Hello Human A History of Visual Communication

Michael Horsham

A kaleidoscopic journey tracing the methods and means of visual communication from cave paintings of the earliest humans to the first image of a black hole in deep space 

From the cave dweller painting a buffalo on a wall to Instagram influencers today, humans have ceaselessly made images and invented channels for visual communication. Technology may keep changing, but our need to reach one another, to persuade, inform, and entertain, has never been so vital. In Hello Human, Michael Horsham traverses the entire landscape of our diverse, expansive, and yet familiar means of visual communication.

From the use of the human hand as a symbol, the power and use of gestures, and the genesis of the printed book to the movement between dimensions of reality and the digital realm, pixilation, optics, and the understanding of light, Horsham takes readers on a journey full of unexpected twists and turns. Laying out a temporal narrative in the form of an intricate map of objects, events, and people, Hello Human demonstrates how these developments are all tied together by a common purpose: the desire to communicate.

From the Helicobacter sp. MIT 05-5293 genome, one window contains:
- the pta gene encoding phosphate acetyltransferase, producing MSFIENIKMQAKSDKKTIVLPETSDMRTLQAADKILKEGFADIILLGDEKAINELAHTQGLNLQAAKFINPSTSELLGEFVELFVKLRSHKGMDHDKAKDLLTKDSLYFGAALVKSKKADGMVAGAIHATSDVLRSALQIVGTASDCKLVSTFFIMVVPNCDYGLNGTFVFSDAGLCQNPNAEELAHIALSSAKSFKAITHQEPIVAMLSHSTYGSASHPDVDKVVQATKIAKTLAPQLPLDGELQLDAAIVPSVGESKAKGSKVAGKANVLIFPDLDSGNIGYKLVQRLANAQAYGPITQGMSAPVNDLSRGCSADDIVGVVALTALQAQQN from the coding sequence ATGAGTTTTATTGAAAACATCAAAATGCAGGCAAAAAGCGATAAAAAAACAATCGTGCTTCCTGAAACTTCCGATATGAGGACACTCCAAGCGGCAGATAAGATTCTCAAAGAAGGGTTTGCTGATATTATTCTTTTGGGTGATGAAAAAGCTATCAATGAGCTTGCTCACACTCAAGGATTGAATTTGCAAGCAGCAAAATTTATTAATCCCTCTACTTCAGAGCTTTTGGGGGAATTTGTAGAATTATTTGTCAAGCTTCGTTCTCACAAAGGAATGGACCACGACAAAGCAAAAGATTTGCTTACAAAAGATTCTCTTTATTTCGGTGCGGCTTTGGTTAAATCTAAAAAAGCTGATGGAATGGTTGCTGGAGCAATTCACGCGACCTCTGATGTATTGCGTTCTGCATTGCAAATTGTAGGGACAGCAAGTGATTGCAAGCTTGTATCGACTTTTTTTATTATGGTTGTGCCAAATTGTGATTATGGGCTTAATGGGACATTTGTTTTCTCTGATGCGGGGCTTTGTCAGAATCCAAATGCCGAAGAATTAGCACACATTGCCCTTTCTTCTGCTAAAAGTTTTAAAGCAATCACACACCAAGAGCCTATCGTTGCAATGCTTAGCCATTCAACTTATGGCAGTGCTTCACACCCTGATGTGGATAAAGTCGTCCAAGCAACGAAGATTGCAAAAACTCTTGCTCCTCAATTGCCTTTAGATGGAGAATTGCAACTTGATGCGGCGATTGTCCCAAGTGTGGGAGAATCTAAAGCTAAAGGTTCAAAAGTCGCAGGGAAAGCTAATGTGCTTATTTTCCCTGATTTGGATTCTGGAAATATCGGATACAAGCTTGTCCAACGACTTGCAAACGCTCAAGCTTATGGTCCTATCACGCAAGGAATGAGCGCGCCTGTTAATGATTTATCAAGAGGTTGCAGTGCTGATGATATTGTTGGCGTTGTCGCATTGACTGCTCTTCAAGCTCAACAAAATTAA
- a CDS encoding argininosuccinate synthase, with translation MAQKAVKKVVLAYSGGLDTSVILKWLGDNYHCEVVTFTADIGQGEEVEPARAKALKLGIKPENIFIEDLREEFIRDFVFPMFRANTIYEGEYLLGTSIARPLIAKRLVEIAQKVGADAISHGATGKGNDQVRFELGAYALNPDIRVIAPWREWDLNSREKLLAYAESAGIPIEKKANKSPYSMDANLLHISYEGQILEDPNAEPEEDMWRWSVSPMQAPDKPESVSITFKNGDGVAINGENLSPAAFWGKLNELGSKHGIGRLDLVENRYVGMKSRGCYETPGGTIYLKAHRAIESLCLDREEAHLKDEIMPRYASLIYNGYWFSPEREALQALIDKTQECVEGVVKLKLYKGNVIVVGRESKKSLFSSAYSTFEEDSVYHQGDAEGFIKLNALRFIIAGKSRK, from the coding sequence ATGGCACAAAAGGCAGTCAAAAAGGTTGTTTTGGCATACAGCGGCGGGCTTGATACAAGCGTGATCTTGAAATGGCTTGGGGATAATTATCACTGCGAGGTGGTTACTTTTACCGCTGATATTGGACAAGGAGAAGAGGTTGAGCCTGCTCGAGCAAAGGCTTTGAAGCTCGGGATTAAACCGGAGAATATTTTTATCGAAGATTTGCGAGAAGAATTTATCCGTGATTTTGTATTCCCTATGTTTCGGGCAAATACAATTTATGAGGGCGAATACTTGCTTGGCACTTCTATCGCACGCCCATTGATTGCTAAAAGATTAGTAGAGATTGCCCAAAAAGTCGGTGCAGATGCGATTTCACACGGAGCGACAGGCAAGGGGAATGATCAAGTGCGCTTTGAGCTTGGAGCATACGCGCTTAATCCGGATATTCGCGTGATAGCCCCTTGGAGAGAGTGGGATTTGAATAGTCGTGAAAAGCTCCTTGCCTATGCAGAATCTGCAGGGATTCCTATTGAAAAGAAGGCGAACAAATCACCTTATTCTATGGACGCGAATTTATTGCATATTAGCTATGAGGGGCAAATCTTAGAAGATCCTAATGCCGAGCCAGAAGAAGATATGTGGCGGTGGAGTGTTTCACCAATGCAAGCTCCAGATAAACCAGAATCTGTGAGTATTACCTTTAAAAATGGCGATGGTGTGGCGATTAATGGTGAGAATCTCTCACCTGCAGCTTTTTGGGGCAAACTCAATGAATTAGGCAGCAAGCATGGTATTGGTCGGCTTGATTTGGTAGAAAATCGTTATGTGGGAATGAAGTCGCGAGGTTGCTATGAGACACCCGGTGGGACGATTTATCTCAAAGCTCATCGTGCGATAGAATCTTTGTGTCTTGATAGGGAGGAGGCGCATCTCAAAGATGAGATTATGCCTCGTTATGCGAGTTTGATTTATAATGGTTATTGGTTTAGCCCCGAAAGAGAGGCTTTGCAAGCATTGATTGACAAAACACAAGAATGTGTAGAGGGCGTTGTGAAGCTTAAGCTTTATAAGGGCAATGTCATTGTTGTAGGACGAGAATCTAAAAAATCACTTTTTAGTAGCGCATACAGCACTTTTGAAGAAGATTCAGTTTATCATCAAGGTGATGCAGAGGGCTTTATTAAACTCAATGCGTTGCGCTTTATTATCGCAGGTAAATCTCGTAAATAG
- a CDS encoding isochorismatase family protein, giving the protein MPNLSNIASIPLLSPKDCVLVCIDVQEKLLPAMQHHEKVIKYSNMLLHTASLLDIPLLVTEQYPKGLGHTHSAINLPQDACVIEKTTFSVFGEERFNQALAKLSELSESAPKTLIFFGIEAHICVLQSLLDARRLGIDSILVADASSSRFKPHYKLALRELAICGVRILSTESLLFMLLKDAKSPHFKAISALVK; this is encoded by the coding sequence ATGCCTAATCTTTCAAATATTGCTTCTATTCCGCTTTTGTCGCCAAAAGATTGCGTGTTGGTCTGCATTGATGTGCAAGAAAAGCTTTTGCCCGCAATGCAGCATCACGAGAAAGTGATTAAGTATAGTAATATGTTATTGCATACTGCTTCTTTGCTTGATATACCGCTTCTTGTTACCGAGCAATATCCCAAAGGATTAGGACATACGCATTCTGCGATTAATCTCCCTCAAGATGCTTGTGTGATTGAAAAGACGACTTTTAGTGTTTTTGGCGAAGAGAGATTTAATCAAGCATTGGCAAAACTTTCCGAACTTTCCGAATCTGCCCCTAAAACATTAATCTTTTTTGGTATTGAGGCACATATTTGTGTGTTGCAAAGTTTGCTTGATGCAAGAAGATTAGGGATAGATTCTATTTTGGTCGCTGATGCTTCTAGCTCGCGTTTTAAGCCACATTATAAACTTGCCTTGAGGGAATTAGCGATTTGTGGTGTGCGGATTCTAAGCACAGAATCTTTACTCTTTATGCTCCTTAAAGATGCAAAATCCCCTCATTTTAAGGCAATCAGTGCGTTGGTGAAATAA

Organized into five sections, loosely moving from the two- dimensional through the fourth and beyond, each chapter explores a different facet of communication, from scribal culture of the Renaissance to computer-generated imagery and “deep fakes,” from a potted history of printing to the primacy of emojis. Accompanying the fast-paced text are carefully researched images that invite contemplation and provoke thought on every page. 


Michael Horsham


Michael Horsham began working with the acclaimed design collective Tomato in 1994 after training as a design and cultural historian. He has written extensively on architecture and design for a number of publications, including the Guardian, Independent, and Financial Times, as well as working with the BBC. Horsham is a multidisciplinary creative and design educator and image- and music-making are key to his practice.